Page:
How to Organize a Successful Tu b’Shevat Seder


There are several different models for a Tu b’Shevat Seder. To allow for a relatively short seder, Canfei Nesharim has selected the “Four Worlds” model. This model includes four different worlds corresponding to kabbalastic levels of physicality. The four worlds incorporate four cups of wine, seasons of the year, and different types types of fruit. Canfei Nesharim has included aspects of nature for which we are grateful, and actions that can make a difference for that aspect of nature.


Depending on how much you elaborate on each world, this seder will usually take about two hours.  Need to run a seder in less time?  See timeline and detailed instructions provided in How to Run a Tu b’Shevat Seder in an Hour.

Food preparation

The most time consuming part of the seder is the food preparations beforehand.Ensure that you have enough fruit of the three different categories (fruit with inedible shells/peels such as nuts, oranges, bananas; fruit with inedible cores such as peaches, plums and dates; and fruits that are entirely edible such as grapes and berries).You will also need enough wine or grape juice (you will need twice as much white as red).

You will also need spices to smell in the fourth world – the simplest option is clove sticks, but any spice will do (including bringing a spice from your own kitchen to pass around).

It is VERY helpful to prepare fruit plates the night before, so that you don’t feel rushed at the beginning of the seder. It will be especially helpful if the fruit can be organized by category (see above) and put on plates the night before – this way, you can just bring out the relevant plates at the beginning of each world.


There are three blessings said during the Tu b’Shevat seder: the blessing on wine for the first cup, the blessing on fruit for the first fruit, and the blessing on spice (Borei Minei Bsamim is appropriate for spice mixtures; for single fresh spices, consult a rav) in the 4th world.

Since we do not say the wine or fruit blessing after it has been said in the first world, you may prefer to introduce wine and fruit with a pasuk. Suggested pasukim are included in the seder for this purpose. If the seder is to be part of a formal meal with bread, it’s important to begin with the first world wine and fruit BEFORE washing for bread, or you will miss your chance to say the first blessings. Printable honor cards are available here.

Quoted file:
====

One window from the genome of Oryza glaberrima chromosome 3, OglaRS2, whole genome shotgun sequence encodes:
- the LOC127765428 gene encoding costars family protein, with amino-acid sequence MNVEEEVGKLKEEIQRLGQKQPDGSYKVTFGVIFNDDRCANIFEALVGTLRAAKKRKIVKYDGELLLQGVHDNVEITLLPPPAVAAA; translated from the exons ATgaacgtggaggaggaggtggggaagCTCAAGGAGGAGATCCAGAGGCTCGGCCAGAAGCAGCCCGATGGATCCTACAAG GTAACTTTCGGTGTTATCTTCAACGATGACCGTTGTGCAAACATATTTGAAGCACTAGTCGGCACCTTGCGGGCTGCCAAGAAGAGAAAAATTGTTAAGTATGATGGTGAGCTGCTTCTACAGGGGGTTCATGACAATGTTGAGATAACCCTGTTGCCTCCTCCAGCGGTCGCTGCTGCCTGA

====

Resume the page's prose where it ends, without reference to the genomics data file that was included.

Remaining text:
How the Seder is Run

The seder should begin with a brief introduction explaining the four worlds and the fact that we are going up in holiness over the next hour, beginning with the lowest world and ending with the highest spiritual world. The types of fruits and wine that we drink in each world represent different seasons and spiritual levels.
For each world, it’s helpful to begin with a brief introduction to set the mood. Begin by pouring the cup of wine, having someone read the blessing or pasuk (it’s helpful to make this an “honor” for someone who is a leader in the community or who supports Torah-environmental work), and have everyone drink the cup together. You can either proceed directly to the blessing/pasuk and fruit, or you can have a short talk between the two, then conclude with the fruit. At the end of each world, it’s helpful to have the audience talk amongst themselves. If you like, you can give them a topic.
For each world, you will want to have someone plan to speak briefly (5 minutes). The person can speak about something relevant to that world, such as the season, the level of spirituality, the aspect of nature, why they are grateful for that aspect of nature, or the suggested action.  Speaker Notes are available here.